Learning you have any illness is bad enough but when you are told you have a life-changing or life-threatening problem, how do you cope? They often start with a small symptom or two you aren’t too concerned about, but when it persists a visit to your physician is called for. Then you are sent for further testing, or get a phone call asking you to return to the office and that’s when the fear starts to set in. Do you agree? I write this because many of my loved ones have dealt with unexpectedly horrible news over the past year or I’ve seen it in my patients – and you’re never quite prepared.
Give Way To How You Feel
It can come as a bit of a shock to be told that you have diabetes, lupus, HIV, cancer or any of the other awful conditions possible. Once the diagnosis starts to sink in the shock is sometimes replaced with anger as people wonder ‘why me’. The experts say you should give way to your feelings of anger, frustration, fear or any other emotion because you will basically go through a process similar to grieving. It takes time to adjust to the fact that your health will not be the same again, but you have to learn to live with and cope with whatever the diagnosis may be.
What Do You Need To Do?
You can look up your illness on a search engine and frighten yourself silly. The possibilities can cascade in a downward spiral, but that doesn’t mean yours is the worst-case scenario. Find the key facts by all means, but speak to your doctor and find out what you can do now to help your condition or prevent anything from worsening. You may be referred to a cancer center or to a diabetic specialist for more advice. Listen to what they have to tell you and be careful of how much notice you give to what you read on the Internet (insert eye roll). You have to remember that no two people are the same, and what happened to someone else might not happen to you.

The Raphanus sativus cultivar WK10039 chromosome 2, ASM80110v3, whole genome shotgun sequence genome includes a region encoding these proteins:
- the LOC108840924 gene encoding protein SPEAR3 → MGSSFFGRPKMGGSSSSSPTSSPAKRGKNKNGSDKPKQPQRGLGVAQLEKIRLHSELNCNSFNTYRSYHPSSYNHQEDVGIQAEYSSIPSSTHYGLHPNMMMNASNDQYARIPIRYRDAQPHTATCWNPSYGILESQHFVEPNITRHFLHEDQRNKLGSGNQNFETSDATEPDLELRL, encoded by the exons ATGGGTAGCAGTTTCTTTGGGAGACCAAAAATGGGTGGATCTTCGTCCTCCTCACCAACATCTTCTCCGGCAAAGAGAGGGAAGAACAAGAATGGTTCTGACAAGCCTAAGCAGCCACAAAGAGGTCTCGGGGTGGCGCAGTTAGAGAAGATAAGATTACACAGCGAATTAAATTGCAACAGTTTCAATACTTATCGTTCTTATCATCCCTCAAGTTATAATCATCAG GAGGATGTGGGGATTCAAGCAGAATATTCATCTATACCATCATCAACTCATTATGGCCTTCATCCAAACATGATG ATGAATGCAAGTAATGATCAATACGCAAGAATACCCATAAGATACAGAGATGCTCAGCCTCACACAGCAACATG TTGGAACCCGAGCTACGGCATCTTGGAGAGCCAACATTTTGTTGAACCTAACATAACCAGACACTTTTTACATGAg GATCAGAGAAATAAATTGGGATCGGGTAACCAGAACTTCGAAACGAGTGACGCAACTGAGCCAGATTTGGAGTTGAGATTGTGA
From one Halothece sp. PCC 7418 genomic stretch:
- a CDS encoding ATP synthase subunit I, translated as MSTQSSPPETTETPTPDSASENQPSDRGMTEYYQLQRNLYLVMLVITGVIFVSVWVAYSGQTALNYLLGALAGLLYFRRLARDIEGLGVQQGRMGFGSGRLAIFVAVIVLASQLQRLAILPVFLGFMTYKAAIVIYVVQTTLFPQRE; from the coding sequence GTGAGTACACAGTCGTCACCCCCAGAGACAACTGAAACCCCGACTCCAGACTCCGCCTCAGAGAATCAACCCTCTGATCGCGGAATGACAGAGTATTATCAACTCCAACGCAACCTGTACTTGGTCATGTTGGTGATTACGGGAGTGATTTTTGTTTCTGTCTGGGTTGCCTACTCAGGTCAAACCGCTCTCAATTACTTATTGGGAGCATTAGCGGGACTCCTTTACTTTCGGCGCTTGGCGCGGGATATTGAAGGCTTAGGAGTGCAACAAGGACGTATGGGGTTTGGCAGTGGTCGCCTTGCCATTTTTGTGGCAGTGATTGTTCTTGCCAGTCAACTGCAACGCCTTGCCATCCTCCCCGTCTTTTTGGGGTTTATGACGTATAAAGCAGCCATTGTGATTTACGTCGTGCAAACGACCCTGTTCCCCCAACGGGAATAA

At a time like this it is perfectly natural to feel stressed or overwhelmed or sometimes miss or forget things the physician has told you. Take notes of relevant matters and then you can sit and read them later, and digest what you have been told. Always feel free to ask questions!
Discuss The Options
In the last few years medicine has advanced dramatically and continues to do so. There can be several ways to treat any condition and you need to discuss the various options with whoever will be treating or advising you. You need to let the doctor know what your priorities are so that they can help you to decide how it would be best to move forward.
Get A Second Opinion
Surprisingly few Americans bother to get a second opinion about their illness. This is not meant to be saying to your doctor ‘I don’t trust you’. It is to enable you to gather as much expert advice as possible – particularly if you’re uneasy with your diagnosis. Let your doctor know what you are doing and if they value you as a patient, they will support you in this, If they don’t you should be changing your physician anyway.
Keeping positive about dealing with a difficult diagnosis is a big help, and will make it easier for you to cope with whatever it is you have to face. A difficult diagnosis may change your life, but it is surprising just how quickly we can adapt to our new situation.